Asking for money is always a little awkward.
While writing about it isn’t any less uncomfortable, it can be both humbling and empowering—and win you the financial aid you need to pay your way through college.
So if you’re looking for scholarship essay tips (or any kind of financial aid letter), check out these tips to get you every dollar you deserve.
1. Set it up with a narrative introduction—a story about who you are, where you come from, and where you want to go.
There’s a fine line between what some might consider a pity party on the page and an inspirational story.
Are you the first in your family to have the chance to go to college? Did you overcome something major that made you want to succeed in life even more? That’s a great way to start. Just keep it short and sweet — or you’ll risk entering into a long lament that weakens your case.
2. Be specific about your goals.
Do you know what you want to major in, what kind of impact you want to have on the world, what you want to study? If not, are you looking to explore what career path will call to you once you’ve explored many subjects?
Let them get to know you and where your financial aid is going — any good investor wants to know their prospects, so be sure to share yours with the folks willing to finance your education.
Also, if you’ve got good grades, extracurriculars, or other all-star qualities, feel free to name-drop them, but don’t brag (you know when you’ve crossed that line).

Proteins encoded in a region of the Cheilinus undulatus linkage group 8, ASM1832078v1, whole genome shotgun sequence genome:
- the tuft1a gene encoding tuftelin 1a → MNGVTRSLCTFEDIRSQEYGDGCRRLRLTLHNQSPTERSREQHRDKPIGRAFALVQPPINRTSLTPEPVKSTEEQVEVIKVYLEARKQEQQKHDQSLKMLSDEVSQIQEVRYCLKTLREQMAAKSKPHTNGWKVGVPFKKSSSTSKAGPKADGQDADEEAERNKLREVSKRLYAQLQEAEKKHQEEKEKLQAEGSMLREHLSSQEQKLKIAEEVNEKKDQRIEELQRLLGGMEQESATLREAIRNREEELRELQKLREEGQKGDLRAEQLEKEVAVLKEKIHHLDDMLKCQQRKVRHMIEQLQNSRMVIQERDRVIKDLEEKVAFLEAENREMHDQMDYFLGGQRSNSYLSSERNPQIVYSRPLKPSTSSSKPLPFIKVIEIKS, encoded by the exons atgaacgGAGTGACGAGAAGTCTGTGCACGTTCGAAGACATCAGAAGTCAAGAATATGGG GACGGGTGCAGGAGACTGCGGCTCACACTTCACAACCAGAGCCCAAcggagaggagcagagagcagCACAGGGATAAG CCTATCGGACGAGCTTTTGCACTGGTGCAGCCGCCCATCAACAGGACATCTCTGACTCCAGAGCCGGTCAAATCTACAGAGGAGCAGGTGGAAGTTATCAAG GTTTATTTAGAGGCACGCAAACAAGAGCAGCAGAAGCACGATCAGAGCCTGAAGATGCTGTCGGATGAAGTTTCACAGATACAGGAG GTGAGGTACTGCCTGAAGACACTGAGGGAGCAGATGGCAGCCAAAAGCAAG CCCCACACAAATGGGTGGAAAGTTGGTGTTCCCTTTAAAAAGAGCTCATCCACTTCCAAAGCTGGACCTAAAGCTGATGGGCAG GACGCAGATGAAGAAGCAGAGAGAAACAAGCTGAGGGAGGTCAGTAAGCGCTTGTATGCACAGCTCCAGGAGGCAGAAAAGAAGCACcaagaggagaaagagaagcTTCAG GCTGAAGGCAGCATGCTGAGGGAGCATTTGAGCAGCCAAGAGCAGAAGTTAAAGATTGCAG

3. Prove that you’re not just asking for a handout: you’re working for it.
It helps to highlight anything you are doing to pay for college, whether that’s a job or a work-study application still in process. Give them percentages and specifics on how much your family might be able to provide, how much you can cover on your own, and how much you need help with.
Will holding down 3 jobs to pay your way affect your studies and ability to succeed in your classes? Probably. So say that. And, don’t talk about how much you’re already spending outside of school-related stuff. Stay focused.
4. Keep your closing statement professional, but polite.
Good idea: “Thank you for considering my application and potentially providing additional support as I work and study my way to a brighter future.”
Bad idea: Imploring language, more than one use of the word please, or anything that sounds like “should.”
5. Don’t be afraid to ask for help from high places.
You can always ask a guidance counselor, college advisor, or someone in the career services office to look over a draft of your scholarship essay for you and offer suggestions. Having a second pair of eyes is always a good idea.
Also, we’re not sure what people did before Google, but there are some great examples out there. Just be sure not to buy a pre-written letter or essay online—not only will they have seen it before, but, hello, you’re trying to make a case for financial aid.
When it comes to your financial aid letter or scholarship essay, time could literally mean money.
When sitting down to write your financial aid letter, think about it the same way you would any other essay: keep your eyes on the prize, try to keep emotional language out of it, and stay focused.